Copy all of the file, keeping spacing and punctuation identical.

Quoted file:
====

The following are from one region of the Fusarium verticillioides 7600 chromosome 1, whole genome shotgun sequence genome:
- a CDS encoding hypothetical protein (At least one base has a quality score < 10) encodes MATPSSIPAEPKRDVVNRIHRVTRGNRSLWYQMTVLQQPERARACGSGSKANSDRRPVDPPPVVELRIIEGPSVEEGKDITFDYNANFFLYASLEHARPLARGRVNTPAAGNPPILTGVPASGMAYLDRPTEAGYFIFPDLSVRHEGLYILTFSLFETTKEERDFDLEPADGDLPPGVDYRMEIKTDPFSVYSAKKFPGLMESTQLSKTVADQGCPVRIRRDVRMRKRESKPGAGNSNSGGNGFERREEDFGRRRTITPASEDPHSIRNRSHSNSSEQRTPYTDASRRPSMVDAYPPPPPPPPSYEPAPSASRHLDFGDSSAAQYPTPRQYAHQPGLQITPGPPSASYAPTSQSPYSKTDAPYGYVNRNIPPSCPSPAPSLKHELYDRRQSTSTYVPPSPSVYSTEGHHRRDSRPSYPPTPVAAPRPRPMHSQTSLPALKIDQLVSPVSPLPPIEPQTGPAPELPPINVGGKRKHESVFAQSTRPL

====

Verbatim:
The following are from one region of the Fusarium verticillioides 7600 chromosome 1, whole genome shotgun sequence genome:
- a CDS encoding hypothetical protein (At least one base has a quality score < 10) encodes MATPSSIPAEPKRDVVNRIHRVTRGNRSLWYQMTVLQQPERARACGSGSKANSDRRPVDPPPVVELRIIEGPSVEEGKDITFDYNANFFLYASLEHARPLARGRVNTPAAGNPPILTGVPASGMAYLDRPTEAGYFIFPDLSVRHEGLYILTFSLFETTKEERDFDLEPADGDLPPGVDYRMEIKTDPFSVYSAKKFPGLMESTQLSKTVADQGCPVRIRRDVRMRKRESKPGAGNSNSGGNGFERREEDFGRRRTITPASEDPHSIRNRSHSNSSEQRTPYTDASRRPSMVDAYPPPPPPPPSYEPAPSASRHLDFGDSSAAQYPTPRQYAHQPGLQITPGPPSASYAPTSQSPYSKTDAPYGYVNRNIPPSCPSPAPSLKHELYDRRQSTSTYVPPSPSVYSTEGHHRRDSRPSYPPTPVAAPRPRPMHSQTSLPALKIDQLVSPVSPLPPIEPQTGPAPELPPINVGGKRKHESVFAQSTRPL